Ravi Shankar Prasad, India's communications and IT minister, said last 6 May that a tool for mobile forensics has been developed that can handle smartphones, including Apple's iPhone, according to the New Indian Express. Prasad didn't reveal details about how the secret technology works.
Earlier this year, the iPhone was at the center of a legal battle between Apple and the FBI. The government wanted Apple to help access a locked iPhone 5c used by one of two terrorists involved in a December attack in San Bernardino, California, that left 14 people dead.
The February 16 court order asserts that the All Writs Act, which dates from 1789, provides the authority to compel Apple’s assistance. That act states that the "Supreme Court and all courts established by Act of Congress may issue all writs necessary or appropriate in aid of their respective jurisdictions and agreeable to the usages and principles of law."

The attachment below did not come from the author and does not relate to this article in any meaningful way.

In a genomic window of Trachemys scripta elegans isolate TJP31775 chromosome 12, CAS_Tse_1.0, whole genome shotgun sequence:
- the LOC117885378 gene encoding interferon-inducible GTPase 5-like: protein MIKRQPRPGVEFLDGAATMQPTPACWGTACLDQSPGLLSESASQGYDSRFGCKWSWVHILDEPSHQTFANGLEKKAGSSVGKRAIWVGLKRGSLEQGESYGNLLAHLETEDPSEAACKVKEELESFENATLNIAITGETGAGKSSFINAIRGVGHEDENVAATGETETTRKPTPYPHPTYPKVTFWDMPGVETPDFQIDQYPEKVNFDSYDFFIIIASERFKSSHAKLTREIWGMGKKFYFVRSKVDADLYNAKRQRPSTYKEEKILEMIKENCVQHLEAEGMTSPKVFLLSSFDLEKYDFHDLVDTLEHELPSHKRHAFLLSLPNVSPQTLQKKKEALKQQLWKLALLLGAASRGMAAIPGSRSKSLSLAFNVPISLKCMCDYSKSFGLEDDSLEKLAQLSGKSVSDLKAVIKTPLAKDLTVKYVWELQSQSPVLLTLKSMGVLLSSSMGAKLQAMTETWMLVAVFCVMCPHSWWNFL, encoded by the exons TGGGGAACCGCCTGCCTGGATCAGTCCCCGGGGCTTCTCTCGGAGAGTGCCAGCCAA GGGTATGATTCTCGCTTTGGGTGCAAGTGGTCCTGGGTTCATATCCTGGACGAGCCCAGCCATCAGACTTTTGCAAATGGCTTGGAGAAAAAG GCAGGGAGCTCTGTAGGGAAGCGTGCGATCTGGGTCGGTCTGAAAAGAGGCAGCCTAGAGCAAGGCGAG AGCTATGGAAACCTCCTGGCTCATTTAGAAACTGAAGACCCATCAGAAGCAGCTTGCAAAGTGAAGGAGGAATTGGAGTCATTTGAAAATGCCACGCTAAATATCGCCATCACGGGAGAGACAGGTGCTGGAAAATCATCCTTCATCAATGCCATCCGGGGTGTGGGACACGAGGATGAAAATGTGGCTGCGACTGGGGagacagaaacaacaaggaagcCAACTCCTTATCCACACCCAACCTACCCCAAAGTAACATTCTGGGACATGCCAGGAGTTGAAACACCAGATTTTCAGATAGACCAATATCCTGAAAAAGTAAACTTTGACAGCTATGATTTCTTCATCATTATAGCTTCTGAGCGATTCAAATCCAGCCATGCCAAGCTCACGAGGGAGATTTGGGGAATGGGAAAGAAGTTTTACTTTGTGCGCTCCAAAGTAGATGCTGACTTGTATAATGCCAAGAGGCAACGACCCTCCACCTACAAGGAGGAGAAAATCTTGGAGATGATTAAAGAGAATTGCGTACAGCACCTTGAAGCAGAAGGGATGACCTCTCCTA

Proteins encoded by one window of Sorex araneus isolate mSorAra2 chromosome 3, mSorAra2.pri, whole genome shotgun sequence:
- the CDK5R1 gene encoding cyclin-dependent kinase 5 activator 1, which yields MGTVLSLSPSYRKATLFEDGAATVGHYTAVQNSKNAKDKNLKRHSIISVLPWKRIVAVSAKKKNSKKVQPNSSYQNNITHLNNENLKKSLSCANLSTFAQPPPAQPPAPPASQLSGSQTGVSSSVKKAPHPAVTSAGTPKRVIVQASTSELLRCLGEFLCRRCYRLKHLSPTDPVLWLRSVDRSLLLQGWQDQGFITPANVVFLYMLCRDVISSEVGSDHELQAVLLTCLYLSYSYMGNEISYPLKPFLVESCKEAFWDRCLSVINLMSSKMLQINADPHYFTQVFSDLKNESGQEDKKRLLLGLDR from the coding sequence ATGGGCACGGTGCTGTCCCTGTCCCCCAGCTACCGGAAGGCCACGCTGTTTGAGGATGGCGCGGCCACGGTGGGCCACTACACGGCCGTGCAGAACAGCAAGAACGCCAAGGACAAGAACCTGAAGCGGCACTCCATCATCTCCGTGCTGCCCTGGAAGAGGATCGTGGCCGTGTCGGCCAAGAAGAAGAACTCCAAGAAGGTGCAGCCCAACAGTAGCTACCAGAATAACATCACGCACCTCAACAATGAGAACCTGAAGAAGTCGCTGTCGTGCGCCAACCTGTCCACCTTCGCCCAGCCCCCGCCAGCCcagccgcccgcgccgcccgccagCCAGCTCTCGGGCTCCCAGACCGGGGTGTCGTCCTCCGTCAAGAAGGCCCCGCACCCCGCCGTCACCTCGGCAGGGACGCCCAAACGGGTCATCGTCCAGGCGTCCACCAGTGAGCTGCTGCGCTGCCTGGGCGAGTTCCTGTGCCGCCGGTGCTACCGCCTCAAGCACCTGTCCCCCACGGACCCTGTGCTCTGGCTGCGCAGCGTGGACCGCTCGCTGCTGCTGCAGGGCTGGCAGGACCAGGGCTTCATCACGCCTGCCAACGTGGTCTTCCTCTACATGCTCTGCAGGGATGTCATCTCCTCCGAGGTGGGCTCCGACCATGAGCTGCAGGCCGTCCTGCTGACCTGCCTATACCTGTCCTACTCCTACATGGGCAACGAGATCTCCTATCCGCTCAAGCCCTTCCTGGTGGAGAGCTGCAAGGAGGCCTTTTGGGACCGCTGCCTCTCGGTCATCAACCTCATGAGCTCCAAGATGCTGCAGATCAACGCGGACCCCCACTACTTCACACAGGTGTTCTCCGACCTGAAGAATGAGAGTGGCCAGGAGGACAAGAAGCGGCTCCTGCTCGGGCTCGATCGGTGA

Apple denied the government's request, even when faced with a court order. The showdown ended in late March when the feds bought a tool from a third party to bypass the phone's security.
Tech firms say that weakening encryption, which scrambles data so it can be read only by the intended person, violates the privacy of device owners. Law enforcement officials counter that encryption hinders their ability to access data in criminal investigations.
In 2010, BlackBerry ran into trouble in India and other countries that insisted on gaining access to encrypted customer data stored on the company's servers. BlackBerry argued that it did not possess the encryption keys and thus could not provide access to the data.